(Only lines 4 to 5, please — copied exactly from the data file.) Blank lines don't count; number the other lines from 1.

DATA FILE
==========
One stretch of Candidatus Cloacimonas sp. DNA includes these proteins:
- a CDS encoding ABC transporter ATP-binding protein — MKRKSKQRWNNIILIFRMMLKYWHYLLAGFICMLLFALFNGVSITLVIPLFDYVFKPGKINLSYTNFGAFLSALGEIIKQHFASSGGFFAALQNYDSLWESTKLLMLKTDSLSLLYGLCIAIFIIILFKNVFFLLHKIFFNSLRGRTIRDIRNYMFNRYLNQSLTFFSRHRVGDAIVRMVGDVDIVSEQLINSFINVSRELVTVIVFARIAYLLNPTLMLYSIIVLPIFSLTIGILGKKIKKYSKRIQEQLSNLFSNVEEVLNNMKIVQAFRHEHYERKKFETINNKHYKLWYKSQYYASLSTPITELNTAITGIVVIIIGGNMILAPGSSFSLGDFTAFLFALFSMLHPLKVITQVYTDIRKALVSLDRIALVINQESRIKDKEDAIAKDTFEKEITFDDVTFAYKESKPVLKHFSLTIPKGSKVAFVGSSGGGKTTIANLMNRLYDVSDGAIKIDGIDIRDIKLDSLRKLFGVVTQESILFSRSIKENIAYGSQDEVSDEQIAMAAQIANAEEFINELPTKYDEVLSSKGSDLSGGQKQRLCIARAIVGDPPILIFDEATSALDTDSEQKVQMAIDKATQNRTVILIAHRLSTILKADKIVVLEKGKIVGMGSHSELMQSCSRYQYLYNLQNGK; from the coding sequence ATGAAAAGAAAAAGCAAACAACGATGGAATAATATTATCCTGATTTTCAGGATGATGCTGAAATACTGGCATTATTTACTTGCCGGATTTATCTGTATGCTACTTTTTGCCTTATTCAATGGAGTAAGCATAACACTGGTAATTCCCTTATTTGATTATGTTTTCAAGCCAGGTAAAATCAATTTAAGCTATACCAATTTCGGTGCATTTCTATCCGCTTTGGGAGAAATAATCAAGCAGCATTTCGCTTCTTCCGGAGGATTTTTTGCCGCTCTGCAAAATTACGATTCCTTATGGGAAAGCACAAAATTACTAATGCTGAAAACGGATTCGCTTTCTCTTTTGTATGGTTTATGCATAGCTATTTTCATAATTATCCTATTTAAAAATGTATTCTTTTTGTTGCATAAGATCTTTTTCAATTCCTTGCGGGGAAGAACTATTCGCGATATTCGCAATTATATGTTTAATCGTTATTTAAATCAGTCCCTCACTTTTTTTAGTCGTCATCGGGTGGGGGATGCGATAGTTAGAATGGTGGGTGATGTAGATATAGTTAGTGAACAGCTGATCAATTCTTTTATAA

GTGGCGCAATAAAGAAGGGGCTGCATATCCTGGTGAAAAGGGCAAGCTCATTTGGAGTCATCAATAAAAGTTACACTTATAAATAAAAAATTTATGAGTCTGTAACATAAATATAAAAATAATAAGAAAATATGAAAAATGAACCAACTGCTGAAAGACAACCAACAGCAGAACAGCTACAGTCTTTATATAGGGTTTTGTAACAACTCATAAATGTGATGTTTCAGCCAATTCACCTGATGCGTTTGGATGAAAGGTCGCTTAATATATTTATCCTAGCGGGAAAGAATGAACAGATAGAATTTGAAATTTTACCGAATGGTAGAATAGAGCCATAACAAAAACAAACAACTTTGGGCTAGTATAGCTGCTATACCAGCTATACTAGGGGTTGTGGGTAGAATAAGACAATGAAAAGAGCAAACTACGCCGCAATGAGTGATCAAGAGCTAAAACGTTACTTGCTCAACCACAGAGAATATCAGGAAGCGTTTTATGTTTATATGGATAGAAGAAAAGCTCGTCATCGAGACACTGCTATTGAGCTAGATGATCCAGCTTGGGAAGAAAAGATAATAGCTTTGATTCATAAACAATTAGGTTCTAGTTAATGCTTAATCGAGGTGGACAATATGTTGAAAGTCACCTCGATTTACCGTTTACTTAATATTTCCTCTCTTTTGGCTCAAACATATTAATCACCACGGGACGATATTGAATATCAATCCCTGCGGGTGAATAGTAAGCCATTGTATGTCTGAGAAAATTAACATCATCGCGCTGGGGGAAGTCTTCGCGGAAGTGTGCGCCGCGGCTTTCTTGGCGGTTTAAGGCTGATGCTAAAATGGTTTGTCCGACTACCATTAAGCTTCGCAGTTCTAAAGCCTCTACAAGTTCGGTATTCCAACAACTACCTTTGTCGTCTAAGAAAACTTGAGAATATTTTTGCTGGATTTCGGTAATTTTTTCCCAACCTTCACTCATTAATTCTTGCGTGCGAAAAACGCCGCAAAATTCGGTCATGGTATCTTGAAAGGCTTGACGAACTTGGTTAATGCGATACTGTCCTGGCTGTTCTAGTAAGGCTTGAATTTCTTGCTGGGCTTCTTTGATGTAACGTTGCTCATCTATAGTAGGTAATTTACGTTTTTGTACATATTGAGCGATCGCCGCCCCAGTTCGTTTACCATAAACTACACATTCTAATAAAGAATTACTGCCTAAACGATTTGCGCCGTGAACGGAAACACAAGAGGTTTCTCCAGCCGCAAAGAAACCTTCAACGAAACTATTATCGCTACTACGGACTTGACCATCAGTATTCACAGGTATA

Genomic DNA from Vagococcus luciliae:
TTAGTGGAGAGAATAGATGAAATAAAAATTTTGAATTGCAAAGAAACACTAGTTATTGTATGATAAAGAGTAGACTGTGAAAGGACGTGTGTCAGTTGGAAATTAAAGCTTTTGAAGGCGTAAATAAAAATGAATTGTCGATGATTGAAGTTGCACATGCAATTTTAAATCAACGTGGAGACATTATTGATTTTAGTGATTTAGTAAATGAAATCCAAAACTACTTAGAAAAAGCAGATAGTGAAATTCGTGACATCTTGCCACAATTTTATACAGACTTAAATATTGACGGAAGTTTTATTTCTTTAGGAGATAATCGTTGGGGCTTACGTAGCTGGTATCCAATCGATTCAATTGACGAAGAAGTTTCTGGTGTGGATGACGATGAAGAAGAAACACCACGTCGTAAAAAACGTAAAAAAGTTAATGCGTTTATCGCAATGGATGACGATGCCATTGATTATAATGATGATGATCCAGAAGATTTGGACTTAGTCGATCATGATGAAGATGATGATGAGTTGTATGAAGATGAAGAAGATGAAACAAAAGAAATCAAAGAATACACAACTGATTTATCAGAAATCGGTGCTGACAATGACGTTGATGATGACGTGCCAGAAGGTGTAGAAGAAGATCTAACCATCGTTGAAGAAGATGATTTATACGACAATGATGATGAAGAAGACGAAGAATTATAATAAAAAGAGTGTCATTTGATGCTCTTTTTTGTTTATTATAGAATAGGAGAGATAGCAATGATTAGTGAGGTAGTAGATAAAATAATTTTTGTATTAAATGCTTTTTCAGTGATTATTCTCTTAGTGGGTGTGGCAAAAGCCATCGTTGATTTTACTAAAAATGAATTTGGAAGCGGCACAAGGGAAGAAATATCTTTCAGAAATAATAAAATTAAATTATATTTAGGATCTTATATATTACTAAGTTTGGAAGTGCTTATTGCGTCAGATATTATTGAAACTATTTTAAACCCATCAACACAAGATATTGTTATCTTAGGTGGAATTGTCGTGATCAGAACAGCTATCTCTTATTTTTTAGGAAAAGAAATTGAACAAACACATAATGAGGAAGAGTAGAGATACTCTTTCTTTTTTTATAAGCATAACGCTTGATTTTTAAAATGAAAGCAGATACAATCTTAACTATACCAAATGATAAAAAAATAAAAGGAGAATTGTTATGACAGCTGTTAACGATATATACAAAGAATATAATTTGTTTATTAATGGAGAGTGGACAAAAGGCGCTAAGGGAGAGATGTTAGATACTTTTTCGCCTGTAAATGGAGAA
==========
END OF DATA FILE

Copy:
Genomic DNA from Vagococcus luciliae:
TTAGTGGAGAGAATAGATGAAATAAAAATTTTGAATTGCAAAGAAACACTAGTTATTGTATGATAAAGAGTAGACTGTGAAAGGACGTGTGTCAGTTGGAAATTAAAGCTTTTGAAGGCGTAAATAAAAATGAATTGTCGATGATTGAAGTTGCACATGCAATTTTAAATCAACGTGGAGACATTATTGATTTTAGTGATTTAGTAAATGAAATCCAAAACTACTTAGAAAAAGCAGATAGTGAAATTCGTGACATCTTGCCACAATTTTATACAGACTTAAATATTGACGGAAGTTTTATTTCTTTAGGAGATAATCGTTGGGGCTTACGTAGCTGGTATCCAATCGATTCAATTGACGAAGAAGTTTCTGGTGTGGATGACGATGAAGAAGAAACACCACGTCGTAAAAAACGTAAAAAAGTTAATGCGTTTATCGCAATGGATGACGATGCCATTGATTATAATGATGATGATCCAGAAGATTTGGACTTAGTCGATCATGATGAAGATGATGATGAGTTGTATGAAGATGAAGAAGATGAAACAAAAGAAATCAAAGAATACACAACTGATTTATCAGAAATCGGTGCTGACAATGACGTTGATGATGACGTGCCAGAAGGTGTAGAAGAAGATCTAACCATCGTTGAAGAAGATGATTTATACGACAATGATGATGAAGAAGACGAAGAATTATAATAAAAAGAGTGTCATTTGATGCTCTTTTTTGTTTATTATAGAATAGGAGAGATAGCAATGATTAGTGAGGTAGTAGATAAAATAATTTTTGTATTAAATGCTTTTTCAGTGATTATTCTCTTAGTGGGTGTGGCAAAAGCCATCGTTGATTTTACTAAAAATGAATTTGGAAGCGGCACAAGGGAAGAAATATCTTTCAGAAATAATAAAATTAAATTATATTTAGGATCTTATATATTACTAAGTTTGGAAGTGCTTATTGCGTCAGATATTATTGAAACTATTTTAAACCCATCAACACAAGATATTGTTATCTTAGGTGGAATTGTCGTGATCAGAACAGCTATCTCTTATTTTTTAGGAAAAGAAATTGAACAAACACATAATGAGGAAGAGTAGAGATACTCTTTCTTTTTTTATAAGCATAACGCTTGATTTTTAAAATGAAAGCAGATACAATCTTAACTATACCAAATGATAAAAAAATAAAAGGAGAATTGTTATGACAGCTGTTAACGATATATACAAAGAATATAATTTGTTTATTAATGGAGAGTGGACAAAAGGCGCTAAGGGAGAGATGTTAGATACTTTTTCGCCTGTAAATGGAGAA